Here are two homeschool conferences that I know about with the links to the websites.  While they are still a ways off it helps to plan ahead and it is cheaper to get the early bird discounts. 🙂

Midsouth Homeschool Convention

Memphis, TN

March 3 – 5, 2011

Speakers include:

Dr. Susan Bauer,

Ken Ham,

Doug Phillips, …

Tim Hawkins will be entertaining.

CHEF of Alabama Convention

Gardendale First Baptist

Gardendale, AL   (part of B’ham metro area)

June 23-24, 2011

Speaker: Kevin Swanson

New thing that is planned is that families of preschoolers may attend free to be introduced to homeschooling.


If you know of other Homeschool Conventions in other locations you can add the info in the comments.



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My New Toy – Kindle

My oldest son got me a Kindle last week.  I wasn’t sure previously if I would even want one or use one enough to make it worth the money.  Thankfully though the prices now are about half what they were two years ago.  But since I now have one I have found it to be very easy to hold and read from, even easier than many books.  We strive to take care of our books so even with a paperback we don’t turn the cover back upon itself.  That will break the spine quickly and cause you to have a handful of loose pages.

The Kindle has several advantages:

  • Holds up to 3,500 Books.

  • Easily transported compared to carrying several books.

  • The eInk is interesting.  It looks so real we tried to pull the sticker off the screen only to find that the screen displays a picture even when turned off.  It is very crisp looking.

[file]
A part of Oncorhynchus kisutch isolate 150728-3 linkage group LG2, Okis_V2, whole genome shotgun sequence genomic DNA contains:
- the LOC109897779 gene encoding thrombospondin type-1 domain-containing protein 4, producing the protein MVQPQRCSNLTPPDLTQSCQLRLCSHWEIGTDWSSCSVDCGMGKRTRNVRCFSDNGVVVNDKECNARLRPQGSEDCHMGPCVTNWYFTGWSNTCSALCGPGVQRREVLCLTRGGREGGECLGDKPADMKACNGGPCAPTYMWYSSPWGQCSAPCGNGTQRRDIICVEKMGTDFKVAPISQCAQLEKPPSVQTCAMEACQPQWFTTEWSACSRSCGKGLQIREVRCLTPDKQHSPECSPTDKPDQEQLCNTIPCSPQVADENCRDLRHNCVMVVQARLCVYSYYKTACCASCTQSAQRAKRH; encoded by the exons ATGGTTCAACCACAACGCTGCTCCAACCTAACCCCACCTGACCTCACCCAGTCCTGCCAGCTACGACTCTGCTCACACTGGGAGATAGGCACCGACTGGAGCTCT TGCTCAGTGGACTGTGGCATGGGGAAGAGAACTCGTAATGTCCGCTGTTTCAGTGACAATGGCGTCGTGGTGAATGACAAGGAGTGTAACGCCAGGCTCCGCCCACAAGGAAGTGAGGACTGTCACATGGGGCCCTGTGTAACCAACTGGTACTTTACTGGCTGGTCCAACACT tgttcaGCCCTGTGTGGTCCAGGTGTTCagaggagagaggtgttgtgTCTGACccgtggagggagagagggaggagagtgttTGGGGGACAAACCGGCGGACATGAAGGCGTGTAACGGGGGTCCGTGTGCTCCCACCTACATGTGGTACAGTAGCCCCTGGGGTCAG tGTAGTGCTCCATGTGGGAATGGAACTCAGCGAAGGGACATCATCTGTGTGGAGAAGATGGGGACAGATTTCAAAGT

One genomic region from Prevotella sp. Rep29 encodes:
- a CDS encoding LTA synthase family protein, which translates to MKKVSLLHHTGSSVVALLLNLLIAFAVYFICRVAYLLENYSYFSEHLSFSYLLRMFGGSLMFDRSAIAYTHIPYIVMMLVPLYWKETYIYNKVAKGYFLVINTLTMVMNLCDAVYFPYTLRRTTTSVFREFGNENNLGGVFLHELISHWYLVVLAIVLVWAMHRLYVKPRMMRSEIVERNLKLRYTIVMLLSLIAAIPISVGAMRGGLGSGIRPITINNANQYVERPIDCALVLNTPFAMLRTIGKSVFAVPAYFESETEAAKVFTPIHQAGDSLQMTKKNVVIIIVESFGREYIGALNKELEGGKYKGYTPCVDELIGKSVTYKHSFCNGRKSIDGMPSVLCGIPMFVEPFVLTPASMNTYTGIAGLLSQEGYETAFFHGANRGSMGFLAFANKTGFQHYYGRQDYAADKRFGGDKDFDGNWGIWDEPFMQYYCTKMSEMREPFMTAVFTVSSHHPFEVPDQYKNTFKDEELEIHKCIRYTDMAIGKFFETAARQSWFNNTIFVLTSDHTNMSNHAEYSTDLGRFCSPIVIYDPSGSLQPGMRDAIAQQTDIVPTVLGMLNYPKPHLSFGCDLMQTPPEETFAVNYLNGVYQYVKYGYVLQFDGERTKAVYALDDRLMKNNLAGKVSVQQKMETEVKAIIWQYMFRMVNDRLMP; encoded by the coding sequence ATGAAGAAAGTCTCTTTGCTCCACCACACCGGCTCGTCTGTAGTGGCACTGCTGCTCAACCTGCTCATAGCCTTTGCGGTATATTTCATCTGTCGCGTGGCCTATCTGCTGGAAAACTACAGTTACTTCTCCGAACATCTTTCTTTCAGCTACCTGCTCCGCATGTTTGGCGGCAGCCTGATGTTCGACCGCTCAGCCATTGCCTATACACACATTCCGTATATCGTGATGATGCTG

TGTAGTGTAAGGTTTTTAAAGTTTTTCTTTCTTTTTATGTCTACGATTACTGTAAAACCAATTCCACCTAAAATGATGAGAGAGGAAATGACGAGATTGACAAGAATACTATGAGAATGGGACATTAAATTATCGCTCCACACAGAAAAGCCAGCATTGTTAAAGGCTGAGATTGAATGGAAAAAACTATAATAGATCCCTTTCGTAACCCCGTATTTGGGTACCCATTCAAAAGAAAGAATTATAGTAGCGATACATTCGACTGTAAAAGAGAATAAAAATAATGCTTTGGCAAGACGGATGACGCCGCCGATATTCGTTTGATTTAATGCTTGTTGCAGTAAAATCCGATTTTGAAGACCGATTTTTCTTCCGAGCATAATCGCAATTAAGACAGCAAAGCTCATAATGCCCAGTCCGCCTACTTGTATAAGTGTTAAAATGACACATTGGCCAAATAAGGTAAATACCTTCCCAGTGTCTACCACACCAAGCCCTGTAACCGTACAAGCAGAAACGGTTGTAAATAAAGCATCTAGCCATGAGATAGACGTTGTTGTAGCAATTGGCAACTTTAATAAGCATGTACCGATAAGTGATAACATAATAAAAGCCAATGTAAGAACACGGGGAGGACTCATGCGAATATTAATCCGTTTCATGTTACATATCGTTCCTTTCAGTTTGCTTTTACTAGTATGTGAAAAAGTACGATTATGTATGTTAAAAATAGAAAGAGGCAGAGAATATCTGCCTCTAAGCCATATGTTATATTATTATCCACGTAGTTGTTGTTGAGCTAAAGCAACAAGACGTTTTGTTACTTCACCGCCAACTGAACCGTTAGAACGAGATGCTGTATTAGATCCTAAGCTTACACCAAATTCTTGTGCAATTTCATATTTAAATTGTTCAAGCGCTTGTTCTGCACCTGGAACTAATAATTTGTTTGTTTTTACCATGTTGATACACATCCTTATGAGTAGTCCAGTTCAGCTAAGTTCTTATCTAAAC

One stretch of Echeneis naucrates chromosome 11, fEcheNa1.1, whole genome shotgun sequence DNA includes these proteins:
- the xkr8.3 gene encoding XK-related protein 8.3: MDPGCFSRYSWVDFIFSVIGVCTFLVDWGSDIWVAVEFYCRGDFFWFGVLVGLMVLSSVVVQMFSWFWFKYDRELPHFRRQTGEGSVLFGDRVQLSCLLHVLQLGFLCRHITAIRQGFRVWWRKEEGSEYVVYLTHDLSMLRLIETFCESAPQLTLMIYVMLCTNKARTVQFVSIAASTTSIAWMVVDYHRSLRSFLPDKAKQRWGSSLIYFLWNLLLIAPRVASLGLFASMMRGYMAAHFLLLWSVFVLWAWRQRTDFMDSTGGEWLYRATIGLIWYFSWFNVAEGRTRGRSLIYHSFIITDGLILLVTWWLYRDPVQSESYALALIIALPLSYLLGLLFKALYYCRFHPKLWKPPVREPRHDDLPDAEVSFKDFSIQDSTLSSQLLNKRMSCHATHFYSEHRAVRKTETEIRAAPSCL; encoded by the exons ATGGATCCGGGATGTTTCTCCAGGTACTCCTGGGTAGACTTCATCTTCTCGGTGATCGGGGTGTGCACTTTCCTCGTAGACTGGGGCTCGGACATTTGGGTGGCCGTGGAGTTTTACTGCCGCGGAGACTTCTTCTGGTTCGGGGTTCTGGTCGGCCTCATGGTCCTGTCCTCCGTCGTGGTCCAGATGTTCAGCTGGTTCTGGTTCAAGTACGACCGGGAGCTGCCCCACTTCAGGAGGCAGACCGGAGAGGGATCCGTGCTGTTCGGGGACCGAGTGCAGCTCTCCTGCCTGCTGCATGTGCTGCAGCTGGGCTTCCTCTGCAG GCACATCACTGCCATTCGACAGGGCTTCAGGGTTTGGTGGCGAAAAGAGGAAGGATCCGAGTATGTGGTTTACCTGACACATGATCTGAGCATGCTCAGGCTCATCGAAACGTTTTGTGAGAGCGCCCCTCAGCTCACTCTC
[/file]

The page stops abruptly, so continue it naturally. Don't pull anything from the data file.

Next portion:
• Mine is the 3G version which means I can download books anywhere.  There are also other advantages such as email and internet which I haven’t figured out well yet.

  • I have over 60 books on the Kindle and haven’t bought any of them.  They were all Free Books for Kindle.

  • There are a few games that the children beg to play. Actual word games! Such as Every Word.

  • There is a good potential for using it for homeschool because so many of the free books are classics or history books.

  • I can also download directly from Gutenberg Press.  Free again!  I like free. 🙂
  • Others include Many Books,


  • There is a highlighting and notes feature so I can copy important quotes and then later use them on my computer.  Highlights and notes can be seen online if you desire to copy and paste them elsewhere by using the website Your Kindle Highlights.

  • My son has also set up a way that I can send a web page to the kindle for later reading using RekindleIT or Instapaper.

  • I can also put PDF’s on the kindle to read.

  • Kindle Reading Apps are available for free for the PC, iPod and Mac and several other platforms.